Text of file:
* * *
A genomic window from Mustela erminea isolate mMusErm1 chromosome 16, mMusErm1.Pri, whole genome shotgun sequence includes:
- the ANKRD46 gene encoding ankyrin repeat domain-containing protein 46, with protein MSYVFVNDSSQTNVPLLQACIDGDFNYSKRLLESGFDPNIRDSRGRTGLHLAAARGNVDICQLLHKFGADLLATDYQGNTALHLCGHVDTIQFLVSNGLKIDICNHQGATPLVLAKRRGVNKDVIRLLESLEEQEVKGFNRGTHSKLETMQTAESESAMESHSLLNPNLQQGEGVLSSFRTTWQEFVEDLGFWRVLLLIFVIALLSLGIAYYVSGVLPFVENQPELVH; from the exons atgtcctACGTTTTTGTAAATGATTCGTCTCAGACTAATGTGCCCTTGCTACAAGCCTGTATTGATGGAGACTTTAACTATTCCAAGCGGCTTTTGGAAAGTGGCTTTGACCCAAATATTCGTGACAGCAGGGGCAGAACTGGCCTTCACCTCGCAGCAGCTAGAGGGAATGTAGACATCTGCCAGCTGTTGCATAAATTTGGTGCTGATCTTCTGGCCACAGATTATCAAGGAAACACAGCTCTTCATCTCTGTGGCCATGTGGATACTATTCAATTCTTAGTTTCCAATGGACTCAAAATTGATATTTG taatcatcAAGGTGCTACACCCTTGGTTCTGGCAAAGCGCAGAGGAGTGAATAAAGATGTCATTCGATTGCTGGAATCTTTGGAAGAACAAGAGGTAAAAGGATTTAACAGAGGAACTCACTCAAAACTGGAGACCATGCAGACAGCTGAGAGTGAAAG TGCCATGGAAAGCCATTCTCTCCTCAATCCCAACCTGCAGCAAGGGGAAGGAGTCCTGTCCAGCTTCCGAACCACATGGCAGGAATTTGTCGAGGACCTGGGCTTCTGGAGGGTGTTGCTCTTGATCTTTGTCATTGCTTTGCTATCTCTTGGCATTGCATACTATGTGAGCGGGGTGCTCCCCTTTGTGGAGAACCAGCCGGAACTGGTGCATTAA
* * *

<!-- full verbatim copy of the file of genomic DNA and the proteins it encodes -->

A genomic window from Mustela erminea isolate mMusErm1 chromosome 16, mMusErm1.Pri, whole genome shotgun sequence includes:
- the ANKRD46 gene encoding ankyrin repeat domain-containing protein 46, with protein MSYVFVNDSSQTNVPLLQACIDGDFNYSKRLLESGFDPNIRDSRGRTGLHLAAARGNVDICQLLHKFGADLLATDYQGNTALHLCGHVDTIQFLVSNGLKIDICNHQGATPLVLAKRRGVNKDVIRLLESLEEQEVKGFNRGTHSKLETMQTAESESAMESHSLLNPNLQQGEGVLSSFRTTWQEFVEDLGFWRVLLLIFVIALLSLGIAYYVSGVLPFVENQPELVH; from the exons atgtcctACGTTTTTGTAAATGATTCGTCTCAGACTAATGTGCCCTTGCTACAAGCCTGTATTGATGGAGACTTTAACTATTCCAAGCGGCTTTTGGAAAGTGGCTTTGACCCAAATATTCGTGACAGCAGGGGCAGAACTGGCCTTCACCTCGCAGCAGCTAGAGGGAATGTAGACATCTGCCAGCTGTTGCATAAATTTGGTGCTGATCTTCTGGCCACAGATTATCAAGGAAACACAGCTCTTCATCTCTGTGGCCATGTGGATACTATTCAATTCTTAGTTTCCAATGGACTCAAAATTGATATTTG taatcatcAAGGTGCTACACCCTTGGTTCTGGCAAAGCGCAGAGGAGTGAATAAAGATGTCATTCGATTGCTGGAATCTTTGGAAGAACAAGAGGTAAAAGGATTTAACAGAGGAACTCACTCAAAACTGGAGACCATGCAGACAGCTGAGAGTGAAAG TGCCATGGAAAGCCATTCTCTCCTCAATCCCAACCTGCAGCAAGGGGAAGGAGTCCTGTCCAGCTTCCGAACCACATGGCAGGAATTTGTCGAGGACCTGGGCTTCTGGAGGGTGTTGCTCTTGATCTTTGTCATTGCTTTGCTATCTCTTGGCATTGCATACTATGTGAGCGGGGTGCTCCCCTTTGTGGAGAACCAGCCGGAACTGGTGCATTAA